The year was 1982. The Computing Center was just over four years old. The IBM PC was released the summer before and we were still trying to figure out whether these "new fangled" micro-computers might have a place in business.
We owned a DEC PDP11/34 mini computer and had written a full-service payroll processing program for it the previous year. We collected weekly and bi-weekly timesheets from our clients, keyed in the payroll information, printed checks, and delivered the completed reports and employee checks back the next business day. This part of our business was growing and we needed someone to work "the evening" shift to process the days payroll that had come in. Velma German joined our staff as our second full-time outside employee and has been with us ever since!
Velma is retiring as of March 31, 2014. She worked for The Computing Center for nearly 32 years and is the first person to retire from our company. Oh, we've had people leave over the years, but never finish up their career here. Velma was a constant. We sold the payroll processing division in 1990 and Velma then moved into bookkeeping and of course still processed our payroll. She also did some bookkeping and other processing for outside clients as well.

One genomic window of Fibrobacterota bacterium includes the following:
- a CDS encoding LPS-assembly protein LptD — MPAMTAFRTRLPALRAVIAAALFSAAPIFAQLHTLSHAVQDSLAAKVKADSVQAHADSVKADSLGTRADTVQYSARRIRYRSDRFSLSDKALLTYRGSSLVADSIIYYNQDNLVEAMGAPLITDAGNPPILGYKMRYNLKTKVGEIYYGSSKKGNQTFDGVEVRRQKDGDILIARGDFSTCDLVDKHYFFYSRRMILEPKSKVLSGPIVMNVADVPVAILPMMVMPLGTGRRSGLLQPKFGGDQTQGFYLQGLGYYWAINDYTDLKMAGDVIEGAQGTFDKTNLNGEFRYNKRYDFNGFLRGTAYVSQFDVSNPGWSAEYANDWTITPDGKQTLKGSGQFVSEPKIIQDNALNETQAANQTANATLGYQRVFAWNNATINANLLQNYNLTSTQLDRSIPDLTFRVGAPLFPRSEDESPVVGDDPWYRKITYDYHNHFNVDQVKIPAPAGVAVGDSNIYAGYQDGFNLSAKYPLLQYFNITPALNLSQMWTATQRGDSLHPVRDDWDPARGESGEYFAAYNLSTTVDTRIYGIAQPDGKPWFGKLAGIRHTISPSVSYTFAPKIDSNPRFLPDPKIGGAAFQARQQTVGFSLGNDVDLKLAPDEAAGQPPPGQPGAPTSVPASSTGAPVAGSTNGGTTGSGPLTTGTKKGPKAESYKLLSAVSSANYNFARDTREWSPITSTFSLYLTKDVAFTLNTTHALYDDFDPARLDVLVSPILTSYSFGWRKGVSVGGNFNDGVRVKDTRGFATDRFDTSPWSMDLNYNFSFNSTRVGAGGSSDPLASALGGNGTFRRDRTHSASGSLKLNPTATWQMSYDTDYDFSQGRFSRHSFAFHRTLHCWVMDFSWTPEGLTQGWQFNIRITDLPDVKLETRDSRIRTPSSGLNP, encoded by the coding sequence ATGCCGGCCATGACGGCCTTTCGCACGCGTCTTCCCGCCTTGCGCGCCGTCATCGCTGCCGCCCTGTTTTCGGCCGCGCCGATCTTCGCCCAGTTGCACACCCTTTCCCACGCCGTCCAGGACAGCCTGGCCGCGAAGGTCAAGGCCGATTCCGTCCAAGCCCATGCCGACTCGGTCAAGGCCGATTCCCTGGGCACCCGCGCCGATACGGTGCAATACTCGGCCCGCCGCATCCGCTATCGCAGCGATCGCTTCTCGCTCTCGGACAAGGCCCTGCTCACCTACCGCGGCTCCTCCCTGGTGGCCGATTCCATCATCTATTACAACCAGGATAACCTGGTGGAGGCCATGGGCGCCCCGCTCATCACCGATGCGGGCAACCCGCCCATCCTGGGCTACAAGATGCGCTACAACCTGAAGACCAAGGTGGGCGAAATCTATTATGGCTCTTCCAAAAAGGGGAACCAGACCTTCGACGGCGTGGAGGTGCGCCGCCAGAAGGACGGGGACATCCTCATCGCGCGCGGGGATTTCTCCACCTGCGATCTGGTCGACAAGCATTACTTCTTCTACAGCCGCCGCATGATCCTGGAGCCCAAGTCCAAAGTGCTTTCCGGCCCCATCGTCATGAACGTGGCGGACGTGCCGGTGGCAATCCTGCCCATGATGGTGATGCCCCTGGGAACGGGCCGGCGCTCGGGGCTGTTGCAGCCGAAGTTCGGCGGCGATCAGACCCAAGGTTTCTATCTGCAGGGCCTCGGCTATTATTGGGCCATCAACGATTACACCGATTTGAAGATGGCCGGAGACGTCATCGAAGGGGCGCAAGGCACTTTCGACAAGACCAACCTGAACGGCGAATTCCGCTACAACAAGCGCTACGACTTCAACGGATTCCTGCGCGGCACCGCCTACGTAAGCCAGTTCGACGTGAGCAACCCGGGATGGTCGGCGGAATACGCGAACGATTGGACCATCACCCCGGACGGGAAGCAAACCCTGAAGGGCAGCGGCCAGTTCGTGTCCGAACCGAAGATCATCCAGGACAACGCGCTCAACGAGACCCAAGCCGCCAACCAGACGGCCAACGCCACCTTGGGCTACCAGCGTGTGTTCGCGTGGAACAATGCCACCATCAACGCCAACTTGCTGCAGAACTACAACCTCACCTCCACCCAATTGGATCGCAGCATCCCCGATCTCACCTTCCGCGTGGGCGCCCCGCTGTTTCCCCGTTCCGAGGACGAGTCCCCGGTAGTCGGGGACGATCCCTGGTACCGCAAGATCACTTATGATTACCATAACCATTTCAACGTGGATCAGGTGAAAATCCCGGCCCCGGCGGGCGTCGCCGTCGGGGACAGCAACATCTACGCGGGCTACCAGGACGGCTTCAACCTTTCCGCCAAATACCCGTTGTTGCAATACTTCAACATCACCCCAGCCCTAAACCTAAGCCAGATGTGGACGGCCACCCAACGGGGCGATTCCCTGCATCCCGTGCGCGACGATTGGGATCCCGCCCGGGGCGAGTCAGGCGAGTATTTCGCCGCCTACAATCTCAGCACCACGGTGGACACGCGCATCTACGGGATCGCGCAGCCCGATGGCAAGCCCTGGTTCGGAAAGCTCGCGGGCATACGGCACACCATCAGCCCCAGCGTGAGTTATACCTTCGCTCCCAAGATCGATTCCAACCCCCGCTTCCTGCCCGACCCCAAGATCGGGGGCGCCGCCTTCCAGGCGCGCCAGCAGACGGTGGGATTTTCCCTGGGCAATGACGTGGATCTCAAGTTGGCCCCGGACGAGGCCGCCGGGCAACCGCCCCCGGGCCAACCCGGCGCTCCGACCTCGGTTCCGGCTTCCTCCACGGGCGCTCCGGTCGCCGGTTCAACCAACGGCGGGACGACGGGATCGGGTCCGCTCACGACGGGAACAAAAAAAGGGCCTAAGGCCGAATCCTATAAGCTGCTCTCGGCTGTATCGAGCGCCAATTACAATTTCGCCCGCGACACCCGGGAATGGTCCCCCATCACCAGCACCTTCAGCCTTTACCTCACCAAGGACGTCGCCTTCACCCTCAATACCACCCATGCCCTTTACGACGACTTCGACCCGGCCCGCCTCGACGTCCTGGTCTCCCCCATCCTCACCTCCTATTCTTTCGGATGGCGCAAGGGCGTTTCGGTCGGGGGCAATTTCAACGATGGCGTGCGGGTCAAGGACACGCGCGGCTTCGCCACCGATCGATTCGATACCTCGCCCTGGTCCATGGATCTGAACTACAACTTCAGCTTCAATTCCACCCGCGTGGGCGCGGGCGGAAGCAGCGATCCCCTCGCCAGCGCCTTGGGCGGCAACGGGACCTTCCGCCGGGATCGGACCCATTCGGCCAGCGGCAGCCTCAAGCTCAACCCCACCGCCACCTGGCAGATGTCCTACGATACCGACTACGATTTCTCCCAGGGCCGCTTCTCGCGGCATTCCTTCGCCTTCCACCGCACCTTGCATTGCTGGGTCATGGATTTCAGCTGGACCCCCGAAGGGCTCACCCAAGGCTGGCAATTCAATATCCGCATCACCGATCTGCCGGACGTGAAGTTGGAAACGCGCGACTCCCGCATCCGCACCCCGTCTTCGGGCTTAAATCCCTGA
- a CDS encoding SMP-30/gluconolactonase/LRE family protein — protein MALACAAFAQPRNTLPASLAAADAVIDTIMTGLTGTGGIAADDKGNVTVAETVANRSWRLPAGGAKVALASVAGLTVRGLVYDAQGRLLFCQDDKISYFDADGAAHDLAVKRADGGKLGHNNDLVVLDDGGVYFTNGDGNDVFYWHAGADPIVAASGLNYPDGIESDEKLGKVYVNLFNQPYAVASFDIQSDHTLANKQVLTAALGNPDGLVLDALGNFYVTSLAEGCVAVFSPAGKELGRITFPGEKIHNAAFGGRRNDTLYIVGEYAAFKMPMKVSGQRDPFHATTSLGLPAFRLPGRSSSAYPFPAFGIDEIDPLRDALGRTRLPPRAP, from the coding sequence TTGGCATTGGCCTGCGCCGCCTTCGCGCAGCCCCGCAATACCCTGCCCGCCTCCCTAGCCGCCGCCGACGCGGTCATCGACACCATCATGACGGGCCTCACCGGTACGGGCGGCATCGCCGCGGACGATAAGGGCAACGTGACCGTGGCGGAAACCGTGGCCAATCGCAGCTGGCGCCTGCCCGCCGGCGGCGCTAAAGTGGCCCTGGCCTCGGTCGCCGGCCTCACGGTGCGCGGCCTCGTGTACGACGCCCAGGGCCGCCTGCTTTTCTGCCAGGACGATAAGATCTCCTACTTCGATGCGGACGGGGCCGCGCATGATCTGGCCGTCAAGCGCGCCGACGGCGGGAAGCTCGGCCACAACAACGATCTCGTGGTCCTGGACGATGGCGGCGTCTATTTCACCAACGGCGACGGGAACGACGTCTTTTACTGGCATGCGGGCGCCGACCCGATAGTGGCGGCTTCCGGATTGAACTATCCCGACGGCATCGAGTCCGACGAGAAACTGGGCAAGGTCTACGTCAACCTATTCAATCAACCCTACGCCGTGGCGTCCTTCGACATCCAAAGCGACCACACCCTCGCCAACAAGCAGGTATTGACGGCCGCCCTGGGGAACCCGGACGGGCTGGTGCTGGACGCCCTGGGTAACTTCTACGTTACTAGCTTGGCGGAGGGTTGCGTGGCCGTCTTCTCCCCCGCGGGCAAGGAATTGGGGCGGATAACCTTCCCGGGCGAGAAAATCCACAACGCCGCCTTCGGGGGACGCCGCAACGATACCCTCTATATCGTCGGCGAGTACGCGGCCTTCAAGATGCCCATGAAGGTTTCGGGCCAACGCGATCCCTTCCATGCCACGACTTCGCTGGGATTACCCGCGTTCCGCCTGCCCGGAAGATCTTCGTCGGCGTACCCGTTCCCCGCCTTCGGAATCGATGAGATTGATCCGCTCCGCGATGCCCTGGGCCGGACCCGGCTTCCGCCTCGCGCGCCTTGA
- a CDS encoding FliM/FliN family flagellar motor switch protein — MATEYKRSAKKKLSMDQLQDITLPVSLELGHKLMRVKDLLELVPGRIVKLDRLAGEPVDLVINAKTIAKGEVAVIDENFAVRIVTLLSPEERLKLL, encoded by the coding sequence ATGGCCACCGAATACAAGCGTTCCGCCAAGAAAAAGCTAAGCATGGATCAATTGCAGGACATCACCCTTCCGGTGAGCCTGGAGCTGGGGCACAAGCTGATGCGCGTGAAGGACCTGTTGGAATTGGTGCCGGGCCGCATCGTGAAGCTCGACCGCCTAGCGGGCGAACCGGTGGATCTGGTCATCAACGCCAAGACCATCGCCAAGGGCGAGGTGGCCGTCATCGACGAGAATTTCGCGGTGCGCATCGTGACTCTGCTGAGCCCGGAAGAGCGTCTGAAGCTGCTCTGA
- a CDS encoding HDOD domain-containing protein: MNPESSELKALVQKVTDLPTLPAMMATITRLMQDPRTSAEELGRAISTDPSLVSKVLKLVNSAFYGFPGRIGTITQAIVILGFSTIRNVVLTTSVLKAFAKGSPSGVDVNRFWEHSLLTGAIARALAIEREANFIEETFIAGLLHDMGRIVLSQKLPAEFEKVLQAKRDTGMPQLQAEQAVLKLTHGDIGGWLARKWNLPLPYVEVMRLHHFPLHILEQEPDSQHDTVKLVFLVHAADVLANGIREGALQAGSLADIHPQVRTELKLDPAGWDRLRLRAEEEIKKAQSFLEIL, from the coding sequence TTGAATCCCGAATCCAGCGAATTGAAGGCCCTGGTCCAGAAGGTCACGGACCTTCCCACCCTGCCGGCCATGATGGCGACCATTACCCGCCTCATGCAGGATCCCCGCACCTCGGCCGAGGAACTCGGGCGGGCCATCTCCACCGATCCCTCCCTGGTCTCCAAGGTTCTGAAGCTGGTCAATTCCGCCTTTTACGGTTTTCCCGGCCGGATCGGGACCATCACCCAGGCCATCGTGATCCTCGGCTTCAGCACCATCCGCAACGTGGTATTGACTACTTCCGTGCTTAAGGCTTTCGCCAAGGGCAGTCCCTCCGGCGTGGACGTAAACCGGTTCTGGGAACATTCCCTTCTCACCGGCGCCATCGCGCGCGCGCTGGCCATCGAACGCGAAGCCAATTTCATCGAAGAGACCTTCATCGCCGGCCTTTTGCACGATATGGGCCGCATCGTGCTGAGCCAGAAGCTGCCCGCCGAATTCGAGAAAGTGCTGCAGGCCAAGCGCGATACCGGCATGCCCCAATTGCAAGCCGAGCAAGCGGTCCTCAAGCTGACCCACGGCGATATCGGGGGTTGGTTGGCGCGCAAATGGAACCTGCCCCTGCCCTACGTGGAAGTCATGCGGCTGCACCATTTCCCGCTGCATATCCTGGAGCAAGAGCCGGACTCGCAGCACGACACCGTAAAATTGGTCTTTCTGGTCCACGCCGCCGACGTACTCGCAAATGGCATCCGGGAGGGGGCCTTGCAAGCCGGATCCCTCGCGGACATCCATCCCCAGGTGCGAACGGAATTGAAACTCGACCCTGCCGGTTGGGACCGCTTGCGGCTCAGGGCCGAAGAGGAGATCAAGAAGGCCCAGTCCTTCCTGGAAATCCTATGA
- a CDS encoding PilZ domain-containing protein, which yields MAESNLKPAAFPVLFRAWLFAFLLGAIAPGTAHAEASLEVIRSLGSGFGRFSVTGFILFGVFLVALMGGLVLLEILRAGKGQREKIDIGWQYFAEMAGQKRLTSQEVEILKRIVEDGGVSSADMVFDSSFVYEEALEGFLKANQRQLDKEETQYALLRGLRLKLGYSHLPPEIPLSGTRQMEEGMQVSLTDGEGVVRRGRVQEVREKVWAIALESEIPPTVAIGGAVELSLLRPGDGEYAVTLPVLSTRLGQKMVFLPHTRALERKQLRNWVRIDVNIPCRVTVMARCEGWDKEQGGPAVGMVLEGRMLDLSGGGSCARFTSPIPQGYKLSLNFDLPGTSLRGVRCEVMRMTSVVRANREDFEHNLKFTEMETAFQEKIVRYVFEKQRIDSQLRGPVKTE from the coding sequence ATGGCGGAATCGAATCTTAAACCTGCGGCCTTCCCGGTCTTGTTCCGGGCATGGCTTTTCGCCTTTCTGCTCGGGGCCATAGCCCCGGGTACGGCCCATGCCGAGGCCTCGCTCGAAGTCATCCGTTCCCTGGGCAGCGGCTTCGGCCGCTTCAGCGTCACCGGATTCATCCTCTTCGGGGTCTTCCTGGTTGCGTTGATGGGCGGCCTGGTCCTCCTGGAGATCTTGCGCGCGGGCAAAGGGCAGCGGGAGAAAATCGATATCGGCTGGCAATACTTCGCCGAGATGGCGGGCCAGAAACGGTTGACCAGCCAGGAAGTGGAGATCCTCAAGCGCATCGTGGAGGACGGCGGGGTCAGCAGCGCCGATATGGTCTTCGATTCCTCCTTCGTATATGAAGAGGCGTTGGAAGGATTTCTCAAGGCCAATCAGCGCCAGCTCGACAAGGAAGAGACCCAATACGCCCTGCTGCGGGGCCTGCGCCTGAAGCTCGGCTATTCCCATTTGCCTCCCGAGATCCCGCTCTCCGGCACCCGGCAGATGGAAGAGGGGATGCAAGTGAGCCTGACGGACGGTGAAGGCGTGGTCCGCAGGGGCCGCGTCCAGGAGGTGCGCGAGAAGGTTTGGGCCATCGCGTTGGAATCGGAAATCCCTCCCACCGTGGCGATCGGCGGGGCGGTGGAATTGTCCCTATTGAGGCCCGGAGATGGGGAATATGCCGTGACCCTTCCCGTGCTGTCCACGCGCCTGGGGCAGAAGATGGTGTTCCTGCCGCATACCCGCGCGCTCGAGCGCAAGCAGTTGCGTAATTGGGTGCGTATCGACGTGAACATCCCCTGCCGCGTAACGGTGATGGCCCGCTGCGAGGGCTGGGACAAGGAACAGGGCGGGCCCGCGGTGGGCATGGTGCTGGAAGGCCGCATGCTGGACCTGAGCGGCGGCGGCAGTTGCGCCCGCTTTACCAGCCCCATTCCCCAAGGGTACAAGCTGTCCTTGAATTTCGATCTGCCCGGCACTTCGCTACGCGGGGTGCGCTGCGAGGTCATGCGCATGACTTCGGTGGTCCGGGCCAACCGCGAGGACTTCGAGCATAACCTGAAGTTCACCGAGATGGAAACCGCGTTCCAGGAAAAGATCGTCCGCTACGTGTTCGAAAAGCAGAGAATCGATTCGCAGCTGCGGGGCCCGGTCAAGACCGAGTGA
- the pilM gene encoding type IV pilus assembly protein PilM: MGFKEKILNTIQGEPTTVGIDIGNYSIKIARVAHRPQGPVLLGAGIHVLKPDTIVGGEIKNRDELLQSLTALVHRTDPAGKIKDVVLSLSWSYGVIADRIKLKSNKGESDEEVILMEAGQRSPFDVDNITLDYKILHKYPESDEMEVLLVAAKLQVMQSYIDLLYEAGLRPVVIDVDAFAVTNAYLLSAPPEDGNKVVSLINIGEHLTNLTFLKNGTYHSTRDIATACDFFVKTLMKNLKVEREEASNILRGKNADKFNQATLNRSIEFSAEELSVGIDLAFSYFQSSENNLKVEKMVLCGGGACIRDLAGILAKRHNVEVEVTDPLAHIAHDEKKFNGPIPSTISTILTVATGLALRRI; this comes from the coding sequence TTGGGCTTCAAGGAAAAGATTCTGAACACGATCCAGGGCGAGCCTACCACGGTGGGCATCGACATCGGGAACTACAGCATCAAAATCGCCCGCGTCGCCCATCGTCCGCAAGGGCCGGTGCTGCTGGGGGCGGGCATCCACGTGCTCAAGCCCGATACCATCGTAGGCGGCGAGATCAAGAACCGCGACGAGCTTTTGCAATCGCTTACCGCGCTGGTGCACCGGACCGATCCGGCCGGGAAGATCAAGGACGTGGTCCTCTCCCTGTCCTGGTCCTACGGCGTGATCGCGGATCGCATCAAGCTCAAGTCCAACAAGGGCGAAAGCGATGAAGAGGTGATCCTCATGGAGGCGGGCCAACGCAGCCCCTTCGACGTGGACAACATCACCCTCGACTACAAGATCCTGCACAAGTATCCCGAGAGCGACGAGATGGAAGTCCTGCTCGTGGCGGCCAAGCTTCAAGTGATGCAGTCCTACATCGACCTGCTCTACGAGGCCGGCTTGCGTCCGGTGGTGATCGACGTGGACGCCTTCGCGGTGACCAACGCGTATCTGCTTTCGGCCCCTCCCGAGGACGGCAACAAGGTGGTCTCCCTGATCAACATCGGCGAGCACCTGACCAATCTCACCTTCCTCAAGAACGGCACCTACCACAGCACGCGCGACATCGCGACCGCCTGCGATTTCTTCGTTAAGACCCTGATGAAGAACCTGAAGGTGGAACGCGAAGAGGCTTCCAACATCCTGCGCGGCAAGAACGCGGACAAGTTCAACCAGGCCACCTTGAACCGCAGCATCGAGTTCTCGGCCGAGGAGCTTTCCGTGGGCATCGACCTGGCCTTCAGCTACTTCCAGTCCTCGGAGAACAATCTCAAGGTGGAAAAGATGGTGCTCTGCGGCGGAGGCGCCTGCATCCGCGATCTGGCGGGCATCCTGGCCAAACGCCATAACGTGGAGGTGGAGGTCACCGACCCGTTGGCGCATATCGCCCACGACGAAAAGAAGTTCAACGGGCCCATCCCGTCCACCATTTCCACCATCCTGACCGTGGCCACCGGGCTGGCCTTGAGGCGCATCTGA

Velma has been with us through all the changes in our business and tehcnology, moving from the mini-computer with 10MB (that's megabytes) of storage, dot-matrix printers running 14 7/8" paper, to the first desktop micro-computers and laserprinters, networking, through the invention of the Internet and eMail, to today's smart devices and the cloud. She's worked on various ventures and projects that we've taken on and always managed to get all our own work completed as well.
Velma has seen a lot of change in the way we do business, but she has kept some of the "old" ways and we're glad she has. Physical security of our important data, making sure that backups are completed (at one time, Velma used to run them), shredding of old documents, and reconciling our bank, payroll, and other reports to the penny, every month. More and more daily processing is now electronic and over the Internet, but the numbers are still the numbers and Velma has always made sure they are right!
We are going to miss her. So if you see a spritely woman on her Honda Goldwing trike (she sold her motorcycle sixteen years ago), say hello!